With Malice Toward None (Except Enemies of the Administration)

Former Attorney General Alberto Gonzales is charging 30-grand a pop for speeches.

And for $30,000 you apparently get to hear "Amnesia Alberto" compare himself to Lincoln.

Not only did he forget a lot of what he did while he was approving warrantless wiretaps and firing US Attorneys, looks like he forgot a lot about history. What was it Lincoln said? "You can fool some of the people...." (ThinkProgress)

Pricing the Spy Satellite Shoot Down

Shooting down that broken spy satellite was cool. Finding out how much the whole thing cost could make you hot under the collar.

No one outside of certain government circles knows exactly how much the wayward, school bus-sized satellite cost. The National Reconnaissance Office doesn't let taxpayers do recon on their black budget loaded with red ink. But by 2002, the program for this particular kind of satellite was threatening to outstrip it's reported $5 billion (with a B) budget. The so-called "Future Imagery Architecture" satellite was as much as $2-3 billion over budget.

Once in orbit, it never worked.

Then there's the cost of actually shooting down the $6-7 billion dollar paperweight -- sending three Aegis destroyers on the mission, modifying three SM-3 missiles (two more in case the first one missed) and actually shooting one of the $10 million missiles. Not to mention the logistics and support required from radar, communications and whatnot back on land.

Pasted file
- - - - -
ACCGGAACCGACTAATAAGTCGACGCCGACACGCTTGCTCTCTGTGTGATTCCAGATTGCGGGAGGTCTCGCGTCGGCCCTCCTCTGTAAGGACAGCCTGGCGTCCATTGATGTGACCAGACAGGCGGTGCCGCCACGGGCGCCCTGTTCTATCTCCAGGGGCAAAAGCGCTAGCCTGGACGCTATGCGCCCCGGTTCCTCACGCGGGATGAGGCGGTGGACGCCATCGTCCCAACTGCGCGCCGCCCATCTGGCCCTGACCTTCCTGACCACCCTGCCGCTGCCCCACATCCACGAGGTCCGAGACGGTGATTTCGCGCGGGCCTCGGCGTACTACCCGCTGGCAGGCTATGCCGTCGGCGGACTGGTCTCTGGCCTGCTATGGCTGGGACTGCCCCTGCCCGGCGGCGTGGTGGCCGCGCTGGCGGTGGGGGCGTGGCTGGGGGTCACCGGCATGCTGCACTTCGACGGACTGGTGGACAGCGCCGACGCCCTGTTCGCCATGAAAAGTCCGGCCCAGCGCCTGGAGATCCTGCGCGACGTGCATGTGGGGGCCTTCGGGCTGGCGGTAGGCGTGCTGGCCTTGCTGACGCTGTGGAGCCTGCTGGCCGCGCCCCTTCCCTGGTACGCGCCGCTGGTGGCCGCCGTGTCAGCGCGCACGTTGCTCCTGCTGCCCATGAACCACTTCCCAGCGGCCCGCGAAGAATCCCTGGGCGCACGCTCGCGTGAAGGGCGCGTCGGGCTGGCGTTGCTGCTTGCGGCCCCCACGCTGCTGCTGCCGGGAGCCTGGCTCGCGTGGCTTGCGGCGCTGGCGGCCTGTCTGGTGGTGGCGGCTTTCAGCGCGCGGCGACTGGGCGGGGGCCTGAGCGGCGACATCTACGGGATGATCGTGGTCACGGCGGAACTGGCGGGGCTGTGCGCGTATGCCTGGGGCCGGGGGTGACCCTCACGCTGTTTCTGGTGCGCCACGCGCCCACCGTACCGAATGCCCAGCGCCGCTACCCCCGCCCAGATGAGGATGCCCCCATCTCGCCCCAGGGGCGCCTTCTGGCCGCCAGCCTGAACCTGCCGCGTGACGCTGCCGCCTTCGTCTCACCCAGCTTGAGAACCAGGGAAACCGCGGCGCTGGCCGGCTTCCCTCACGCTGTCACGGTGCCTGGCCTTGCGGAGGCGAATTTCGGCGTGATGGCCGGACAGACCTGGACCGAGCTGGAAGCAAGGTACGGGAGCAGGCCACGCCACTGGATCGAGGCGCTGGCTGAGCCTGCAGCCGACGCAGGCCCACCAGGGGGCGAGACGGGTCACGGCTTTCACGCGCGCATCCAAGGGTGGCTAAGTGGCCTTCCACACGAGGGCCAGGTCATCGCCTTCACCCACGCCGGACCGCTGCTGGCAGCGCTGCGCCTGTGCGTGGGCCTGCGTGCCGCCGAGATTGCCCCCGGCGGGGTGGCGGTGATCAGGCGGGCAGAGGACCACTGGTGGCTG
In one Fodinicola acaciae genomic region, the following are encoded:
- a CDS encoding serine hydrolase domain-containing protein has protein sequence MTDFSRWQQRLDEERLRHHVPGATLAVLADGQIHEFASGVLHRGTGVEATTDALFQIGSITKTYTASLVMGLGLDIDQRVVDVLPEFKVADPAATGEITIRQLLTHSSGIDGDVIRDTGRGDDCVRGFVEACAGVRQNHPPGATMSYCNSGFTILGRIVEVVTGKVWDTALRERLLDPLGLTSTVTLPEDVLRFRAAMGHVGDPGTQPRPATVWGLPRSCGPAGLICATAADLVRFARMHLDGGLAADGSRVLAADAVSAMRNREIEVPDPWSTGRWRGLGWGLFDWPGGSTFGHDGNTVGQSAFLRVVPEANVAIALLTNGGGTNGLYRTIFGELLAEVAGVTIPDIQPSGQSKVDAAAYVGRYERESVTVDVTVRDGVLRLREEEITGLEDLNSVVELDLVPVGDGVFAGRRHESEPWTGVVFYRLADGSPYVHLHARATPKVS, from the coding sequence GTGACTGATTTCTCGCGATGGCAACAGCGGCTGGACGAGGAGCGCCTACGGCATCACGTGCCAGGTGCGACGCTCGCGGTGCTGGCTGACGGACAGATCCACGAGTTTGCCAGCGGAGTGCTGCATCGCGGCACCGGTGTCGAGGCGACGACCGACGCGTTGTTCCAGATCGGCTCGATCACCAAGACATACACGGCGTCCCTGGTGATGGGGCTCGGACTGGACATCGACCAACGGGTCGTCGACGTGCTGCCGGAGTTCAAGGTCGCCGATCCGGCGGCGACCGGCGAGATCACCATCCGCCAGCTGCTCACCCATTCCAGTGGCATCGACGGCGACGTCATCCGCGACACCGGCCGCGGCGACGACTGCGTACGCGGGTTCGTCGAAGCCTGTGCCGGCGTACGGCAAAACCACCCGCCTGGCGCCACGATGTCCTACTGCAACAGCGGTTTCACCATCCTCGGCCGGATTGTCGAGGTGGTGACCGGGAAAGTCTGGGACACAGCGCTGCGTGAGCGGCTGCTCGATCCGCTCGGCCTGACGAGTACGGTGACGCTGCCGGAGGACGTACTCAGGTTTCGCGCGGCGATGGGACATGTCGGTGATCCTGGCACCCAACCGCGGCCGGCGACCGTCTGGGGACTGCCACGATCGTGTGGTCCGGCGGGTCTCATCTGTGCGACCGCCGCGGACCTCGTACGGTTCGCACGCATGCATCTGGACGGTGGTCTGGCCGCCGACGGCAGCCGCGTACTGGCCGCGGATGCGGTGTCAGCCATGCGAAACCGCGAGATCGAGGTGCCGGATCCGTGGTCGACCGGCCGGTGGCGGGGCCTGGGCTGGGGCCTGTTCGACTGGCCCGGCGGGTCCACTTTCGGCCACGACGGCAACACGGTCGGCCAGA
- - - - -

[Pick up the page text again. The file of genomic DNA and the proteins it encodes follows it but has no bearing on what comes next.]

Here's DoD vid of the launch and intercept.

That comes to nearly $20 million right there by most estimates.

At least we got a great fireworks show! (WaPo)

McCain Denies Lobbyist Romance

It just ain't a Presidential election year until the published reports of a sex scandal -- from Monkey Business to Gennifer Flowers, it's a generation long political tradition.

Welcome to Election 2008.

Sen John McCain (R-AZ) is denying reports in the New York Times and Washington Post suggesting he had a romantic relationship with a woman lobbyist in 2000.

''I'm very disappointed in the article. It's not true,'' the likely Republican presidential nominee said as his wife, Cindy, stood beside him during a news conference called to address the matter.
Sen McCain, the likely GOP Presidential nominee, described the woman, Vicki Iseman (pictured), simply as "a friend."
But really, after an entire administration getting us into a war over WMDs that never existed and and "imminent threat" that never materialized -- sex scandals seem so quaint.

Tuesday, February 05, 2008

Porn Star Politics

Forget the Kennedy familiy, Oprah, and hoity-toity newspapers. The endorsements that really matter are from porn stars. Funny or Die have them: